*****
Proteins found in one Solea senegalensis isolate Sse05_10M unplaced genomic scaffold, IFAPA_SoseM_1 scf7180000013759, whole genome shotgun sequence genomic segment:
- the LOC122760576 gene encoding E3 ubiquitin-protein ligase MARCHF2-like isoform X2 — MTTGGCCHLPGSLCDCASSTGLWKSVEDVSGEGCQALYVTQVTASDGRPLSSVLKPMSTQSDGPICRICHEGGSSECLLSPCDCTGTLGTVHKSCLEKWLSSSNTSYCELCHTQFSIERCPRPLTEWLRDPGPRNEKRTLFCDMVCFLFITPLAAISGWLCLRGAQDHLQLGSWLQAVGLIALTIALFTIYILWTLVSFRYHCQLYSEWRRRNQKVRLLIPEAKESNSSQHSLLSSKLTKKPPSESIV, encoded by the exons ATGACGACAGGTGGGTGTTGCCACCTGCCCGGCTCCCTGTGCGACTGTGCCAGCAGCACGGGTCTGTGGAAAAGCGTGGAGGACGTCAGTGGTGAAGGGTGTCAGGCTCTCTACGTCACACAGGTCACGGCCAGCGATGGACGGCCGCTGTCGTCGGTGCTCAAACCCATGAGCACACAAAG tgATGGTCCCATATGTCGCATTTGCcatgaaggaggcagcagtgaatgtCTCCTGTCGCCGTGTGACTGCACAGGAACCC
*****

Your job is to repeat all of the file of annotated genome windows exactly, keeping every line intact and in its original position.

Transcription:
Proteins found in one Solea senegalensis isolate Sse05_10M unplaced genomic scaffold, IFAPA_SoseM_1 scf7180000013759, whole genome shotgun sequence genomic segment:
- the LOC122760576 gene encoding E3 ubiquitin-protein ligase MARCHF2-like isoform X2 — MTTGGCCHLPGSLCDCASSTGLWKSVEDVSGEGCQALYVTQVTASDGRPLSSVLKPMSTQSDGPICRICHEGGSSECLLSPCDCTGTLGTVHKSCLEKWLSSSNTSYCELCHTQFSIERCPRPLTEWLRDPGPRNEKRTLFCDMVCFLFITPLAAISGWLCLRGAQDHLQLGSWLQAVGLIALTIALFTIYILWTLVSFRYHCQLYSEWRRRNQKVRLLIPEAKESNSSQHSLLSSKLTKKPPSESIV, encoded by the exons ATGACGACAGGTGGGTGTTGCCACCTGCCCGGCTCCCTGTGCGACTGTGCCAGCAGCACGGGTCTGTGGAAAAGCGTGGAGGACGTCAGTGGTGAAGGGTGTCAGGCTCTCTACGTCACACAGGTCACGGCCAGCGATGGACGGCCGCTGTCGTCGGTGCTCAAACCCATGAGCACACAAAG tgATGGTCCCATATGTCGCATTTGCcatgaaggaggcagcagtgaatgtCTCCTGTCGCCGTGTGACTGCACAGGAACCC